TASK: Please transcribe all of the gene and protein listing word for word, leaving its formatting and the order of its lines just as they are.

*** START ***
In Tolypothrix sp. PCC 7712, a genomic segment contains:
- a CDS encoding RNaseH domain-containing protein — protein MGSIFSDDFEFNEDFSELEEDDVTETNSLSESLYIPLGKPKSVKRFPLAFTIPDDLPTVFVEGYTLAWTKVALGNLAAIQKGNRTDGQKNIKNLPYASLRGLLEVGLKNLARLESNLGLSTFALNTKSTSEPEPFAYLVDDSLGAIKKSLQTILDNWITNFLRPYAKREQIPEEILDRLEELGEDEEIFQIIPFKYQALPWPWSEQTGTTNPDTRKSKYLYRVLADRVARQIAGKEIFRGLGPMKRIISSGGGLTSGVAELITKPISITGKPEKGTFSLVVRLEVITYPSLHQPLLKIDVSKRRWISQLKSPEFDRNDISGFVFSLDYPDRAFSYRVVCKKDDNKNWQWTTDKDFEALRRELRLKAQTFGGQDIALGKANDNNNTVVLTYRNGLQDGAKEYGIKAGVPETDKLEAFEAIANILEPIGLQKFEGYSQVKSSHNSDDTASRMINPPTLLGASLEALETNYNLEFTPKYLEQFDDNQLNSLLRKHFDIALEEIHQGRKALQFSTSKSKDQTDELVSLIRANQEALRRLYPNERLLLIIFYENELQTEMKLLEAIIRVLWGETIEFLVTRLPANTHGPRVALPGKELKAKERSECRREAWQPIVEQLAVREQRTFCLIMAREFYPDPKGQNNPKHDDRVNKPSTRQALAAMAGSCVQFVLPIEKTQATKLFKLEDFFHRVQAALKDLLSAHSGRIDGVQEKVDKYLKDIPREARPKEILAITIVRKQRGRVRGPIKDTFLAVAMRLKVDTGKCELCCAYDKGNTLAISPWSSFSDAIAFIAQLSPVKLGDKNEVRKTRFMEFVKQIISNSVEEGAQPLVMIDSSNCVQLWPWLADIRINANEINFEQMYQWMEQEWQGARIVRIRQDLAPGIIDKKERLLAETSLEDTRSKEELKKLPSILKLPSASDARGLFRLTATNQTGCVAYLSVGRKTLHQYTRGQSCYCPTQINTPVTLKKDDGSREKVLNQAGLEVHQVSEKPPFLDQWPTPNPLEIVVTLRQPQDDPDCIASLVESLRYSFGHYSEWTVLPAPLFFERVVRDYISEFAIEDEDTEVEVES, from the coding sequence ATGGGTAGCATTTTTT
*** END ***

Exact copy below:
In Tolypothrix sp. PCC 7712, a genomic segment contains:
- a CDS encoding RNaseH domain-containing protein — protein MGSIFSDDFEFNEDFSELEEDDVTETNSLSESLYIPLGKPKSVKRFPLAFTIPDDLPTVFVEGYTLAWTKVALGNLAAIQKGNRTDGQKNIKNLPYASLRGLLEVGLKNLARLESNLGLSTFALNTKSTSEPEPFAYLVDDSLGAIKKSLQTILDNWITNFLRPYAKREQIPEEILDRLEELGEDEEIFQIIPFKYQALPWPWSEQTGTTNPDTRKSKYLYRVLADRVARQIAGKEIFRGLGPMKRIISSGGGLTSGVAELITKPISITGKPEKGTFSLVVRLEVITYPSLHQPLLKIDVSKRRWISQLKSPEFDRNDISGFVFSLDYPDRAFSYRVVCKKDDNKNWQWTTDKDFEALRRELRLKAQTFGGQDIALGKANDNNNTVVLTYRNGLQDGAKEYGIKAGVPETDKLEAFEAIANILEPIGLQKFEGYSQVKSSHNSDDTASRMINPPTLLGASLEALETNYNLEFTPKYLEQFDDNQLNSLLRKHFDIALEEIHQGRKALQFSTSKSKDQTDELVSLIRANQEALRRLYPNERLLLIIFYENELQTEMKLLEAIIRVLWGETIEFLVTRLPANTHGPRVALPGKELKAKERSECRREAWQPIVEQLAVREQRTFCLIMAREFYPDPKGQNNPKHDDRVNKPSTRQALAAMAGSCVQFVLPIEKTQATKLFKLEDFFHRVQAALKDLLSAHSGRIDGVQEKVDKYLKDIPREARPKEILAITIVRKQRGRVRGPIKDTFLAVAMRLKVDTGKCELCCAYDKGNTLAISPWSSFSDAIAFIAQLSPVKLGDKNEVRKTRFMEFVKQIISNSVEEGAQPLVMIDSSNCVQLWPWLADIRINANEINFEQMYQWMEQEWQGARIVRIRQDLAPGIIDKKERLLAETSLEDTRSKEELKKLPSILKLPSASDARGLFRLTATNQTGCVAYLSVGRKTLHQYTRGQSCYCPTQINTPVTLKKDDGSREKVLNQAGLEVHQVSEKPPFLDQWPTPNPLEIVVTLRQPQDDPDCIASLVESLRYSFGHYSEWTVLPAPLFFERVVRDYISEFAIEDEDTEVEVES, from the coding sequence ATGGGTAGCATTTTTT